Showing posts from December, 2017

2017, A Year in Reading: Best Books of the Year

I read 67 books in 2017, a significant drop from 2016, but one that I was expecting.  More importantly, that drop in quantity was by no means accompanied by a drop in quality.  2017 was easily one of my best reading years, so much so that I've had trouble narrowing down this list to a manageable number of titles. If I have a problem with 2017's reading, it is that for various reasons, including my New Scientist column, most of the books I read this year were recent ones, and nearly two thirds of them published this year.  Which means that my best of the year list looks a lot like many other lists I've seen published in the last few weeks.  It's been fun feeling up-to-date with the latest hot thing this year (and I'm probably never going to be as well-prepared for voting in the Hugo novel categories as I am now), but I'd like to get back to striking my own, more idiosyncratic path, even if it leaves me out of the ongoing conversation. As usual, this list is

New Scientist Column Update

If you're a New Scientist subscriber, you can read my latest SF column , in which I discuss Rivers Solomon's debut novel An Unkindness of Ghosts , and M. John Harrison's short story collection You Should Come With Me Now .  I'm sorry that the column has been paywalled, because these are both books that deserve more attention, so if you're not a subscriber I'll sum the column up by saying that you should seek both of them out. The Solomon, in particular, is a book that I hope to see getting more attention in the coming months (I shouldn't make these kind of pronouncements since I've been so wrong in the past, but I'd be very surprised not to see it on next year's Tiptree list).  It's a book that works hard to wrongfoot its audience--a generation ship story in which not only has racial prejudice persisted into the future, but in which the social order on the spaceship Matilda takes the exact form of antebellum plantation slavery.  It very q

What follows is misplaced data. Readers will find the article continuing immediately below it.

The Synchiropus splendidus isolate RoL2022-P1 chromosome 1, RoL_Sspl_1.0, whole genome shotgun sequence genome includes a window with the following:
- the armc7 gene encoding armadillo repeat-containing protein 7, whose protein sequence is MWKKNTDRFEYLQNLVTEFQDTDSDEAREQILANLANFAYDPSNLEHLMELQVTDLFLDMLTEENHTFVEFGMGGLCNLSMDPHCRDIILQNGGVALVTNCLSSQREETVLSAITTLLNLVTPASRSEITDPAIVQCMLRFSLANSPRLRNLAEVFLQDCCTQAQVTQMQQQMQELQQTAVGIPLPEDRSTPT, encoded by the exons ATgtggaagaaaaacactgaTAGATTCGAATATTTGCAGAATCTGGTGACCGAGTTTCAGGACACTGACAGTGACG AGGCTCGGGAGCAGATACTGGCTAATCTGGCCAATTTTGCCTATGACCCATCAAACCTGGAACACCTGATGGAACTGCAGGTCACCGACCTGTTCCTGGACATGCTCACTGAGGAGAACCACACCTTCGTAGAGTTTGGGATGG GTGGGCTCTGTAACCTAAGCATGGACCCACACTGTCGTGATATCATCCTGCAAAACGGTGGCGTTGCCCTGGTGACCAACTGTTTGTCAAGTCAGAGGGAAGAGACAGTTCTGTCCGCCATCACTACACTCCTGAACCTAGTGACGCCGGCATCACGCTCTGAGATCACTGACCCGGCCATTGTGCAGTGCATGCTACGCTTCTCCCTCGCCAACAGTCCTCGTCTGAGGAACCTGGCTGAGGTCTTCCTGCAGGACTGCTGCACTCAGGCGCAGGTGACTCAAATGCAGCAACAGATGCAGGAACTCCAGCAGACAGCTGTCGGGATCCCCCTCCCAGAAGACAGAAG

Star Wars: The Last Jedi

A few days ago, I reread my review of The Force Awakens , and found myself in the odd position of being completely unable to recognize myself in it.  It's not that I disagree with anything I wrote.  But only two years after the film's opening, it lingers with me so little that the strong feelings I had about its plot, themes, and approach to the broader Star Wars universe feel positively alien.  What has stuck with me are the characters--Rey and Finn and Poe and Kylo Ren--but even that has more to do with the actors' charm and charisma than with the rather underwritten roles the film gives them.  When The Force Awakens came out, there was a lot of conversation about its essentially being a work of fanfic, a fun, well-made rehash of A New Hope without much personality of its own.  Two years later, we're seeing the outcome of that, with the film existing more as a launching pad for the revamped, Disney-owned Star Wars universe than its own entity. The Last Jedi is